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Low-Income Financial Incentives Make Smoking Cessation Successful

— July 5, 2024

Study finds monetary incentives can double quitting rates among economically disadvantage adults.

Published in JAMA Network Open, a new study led by Dr. Darla Kendzor, Co-Director of the TSET Health Promotion Center at OU Health Stephenson Cancer Center, and a team of University of Oklahoma researchers, has revealed financial incentives can significantly increase smoking cessation rates among socioeconomically disadvantaged adults.

Smoking has long been known to be a substantial threat to public health. It can lead to a number of poor health outcomes, and is a major contributor to lung cancer, responsible for approximately 85% of all cases. The release of the U.S. Surgeon General’s Report on Smoking and Health in 1964 provided clear evidence linking smoking to numerous health issues, marking the first time the U.S. government had officially recognized its, which in turn, led to campaigns aimed at reducing tobacco use including putting warning labels on cigarette packages, restricting tobacco advertising in the media, and eventually, introducing smoking bans in various public places.

Despite these efforts, many individuals continue to smoke. The habit is particularly common among lower socioeconomic groups with research showing adults with a household income below $35,000 are more than twice as likely to smoke compared to those with an income of $75,000 or more. Data in the Centers for Disease Control and Prevention (CDC)’s 2022 Behavioral Risk Factor Surveillance System (BRFSS) specifically revealed the rates are 29.5% to 12.8%, respectively.

Low-Income Financial Incentives Make Smoking Cessation Successful
Photo by Aphiwat chuangchoem from Pexels

Given these facts, health organizations, regulators, and advocates continue to attempt to reduce smoking rates across the nation, and the team responsible for the new study wanted to determine whether offering monetary incentives to low-income earning adults could be a successful way to encourage quitting. More specifically, the team studied whether combining financial incentives with traditional smoking cessation supports such as counseling and nicotine replacement therapy would be effective.

Participants were divided into two groups with one receiving standard smoking cessation approaches, while the other group received these treatments along with financial incentives for remaining abstinent. The incentives started at $20 weekly and increased incrementally by $5 each week the participants refrained from smoking. Participants were also given an opportunity to earn $50 booster payments for refraining for up to eight and twelve weeks. To determine whether the participants had actually abstained, the team used a carbon monoxide monitor designed to detect the habit.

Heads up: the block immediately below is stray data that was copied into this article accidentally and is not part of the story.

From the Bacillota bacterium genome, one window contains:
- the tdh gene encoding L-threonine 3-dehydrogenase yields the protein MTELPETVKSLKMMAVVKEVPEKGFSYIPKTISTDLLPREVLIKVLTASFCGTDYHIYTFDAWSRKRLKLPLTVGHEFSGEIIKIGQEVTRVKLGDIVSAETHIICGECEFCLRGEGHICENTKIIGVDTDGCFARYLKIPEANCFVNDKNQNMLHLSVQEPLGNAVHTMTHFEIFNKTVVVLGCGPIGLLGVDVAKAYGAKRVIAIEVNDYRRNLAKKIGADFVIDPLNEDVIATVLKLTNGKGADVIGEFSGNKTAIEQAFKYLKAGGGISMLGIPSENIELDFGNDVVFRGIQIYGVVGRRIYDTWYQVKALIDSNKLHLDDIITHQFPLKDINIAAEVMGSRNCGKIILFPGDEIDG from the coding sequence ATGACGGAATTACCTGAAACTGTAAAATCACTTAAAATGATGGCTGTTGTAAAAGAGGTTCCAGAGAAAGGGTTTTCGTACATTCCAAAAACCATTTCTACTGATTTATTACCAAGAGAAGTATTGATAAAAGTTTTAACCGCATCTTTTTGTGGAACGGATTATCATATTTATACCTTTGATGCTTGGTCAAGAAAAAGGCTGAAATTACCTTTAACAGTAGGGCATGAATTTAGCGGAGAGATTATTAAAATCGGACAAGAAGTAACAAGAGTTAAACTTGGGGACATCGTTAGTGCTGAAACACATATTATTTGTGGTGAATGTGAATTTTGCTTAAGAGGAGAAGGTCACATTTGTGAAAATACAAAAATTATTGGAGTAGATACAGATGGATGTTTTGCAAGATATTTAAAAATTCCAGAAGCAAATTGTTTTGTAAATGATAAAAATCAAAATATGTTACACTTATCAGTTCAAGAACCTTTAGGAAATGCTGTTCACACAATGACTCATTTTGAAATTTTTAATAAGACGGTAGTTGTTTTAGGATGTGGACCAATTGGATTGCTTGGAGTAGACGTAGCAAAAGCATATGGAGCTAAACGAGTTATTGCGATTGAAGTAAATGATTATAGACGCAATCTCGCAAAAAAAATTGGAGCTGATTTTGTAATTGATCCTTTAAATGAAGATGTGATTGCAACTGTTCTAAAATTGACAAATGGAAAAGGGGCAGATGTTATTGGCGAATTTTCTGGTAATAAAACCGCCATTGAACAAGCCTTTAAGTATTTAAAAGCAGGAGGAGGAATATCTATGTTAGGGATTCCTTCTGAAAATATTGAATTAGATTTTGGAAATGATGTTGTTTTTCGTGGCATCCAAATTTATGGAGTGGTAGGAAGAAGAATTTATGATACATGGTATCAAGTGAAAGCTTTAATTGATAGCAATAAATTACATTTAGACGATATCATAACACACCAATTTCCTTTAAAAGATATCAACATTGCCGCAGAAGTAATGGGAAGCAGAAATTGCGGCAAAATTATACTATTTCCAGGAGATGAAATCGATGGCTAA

At the end of the 26-week trial, an estimated 23.5% of participants who received financial incentives were smoke-free, compared to only 12.1% of those who only received traditional treatments. All in all, the introduction of monetary rewards sustainability increased the chances of remaining smoke-free among low-income earning adults.

Dr. Kendzor stated, “It’s an amazing finding that smoking quit rates were doubled at final follow-up simply by offering small incentive payments for quitting.” She attributed this to several factors, including increasing external motivation, being willing to engage in counseling services, and sticking with medication protocols, believing the three factors combined optimized results.

Unsatisfied with simply stopping here, though, Dr. Kendzor is now researching new and innovative methods to apply the findings to a broader population. She is also working with the Oklahoma Tobacco Settlement Endowment Trust (TSET) to apply similar financial incentives through the Oklahoma Tobacco Helpline.


Financial incentives found to double smoking cessation rate for people with socioeconomic challenges

WHO: Lung Cancer

Financial Incentives for Smoking Cessation Among Socioeconomically Disadvantaged Adults: A Randomized Clinical Trial | Lifestyle Behaviors

Improving Tobacco-Related Health Disparities

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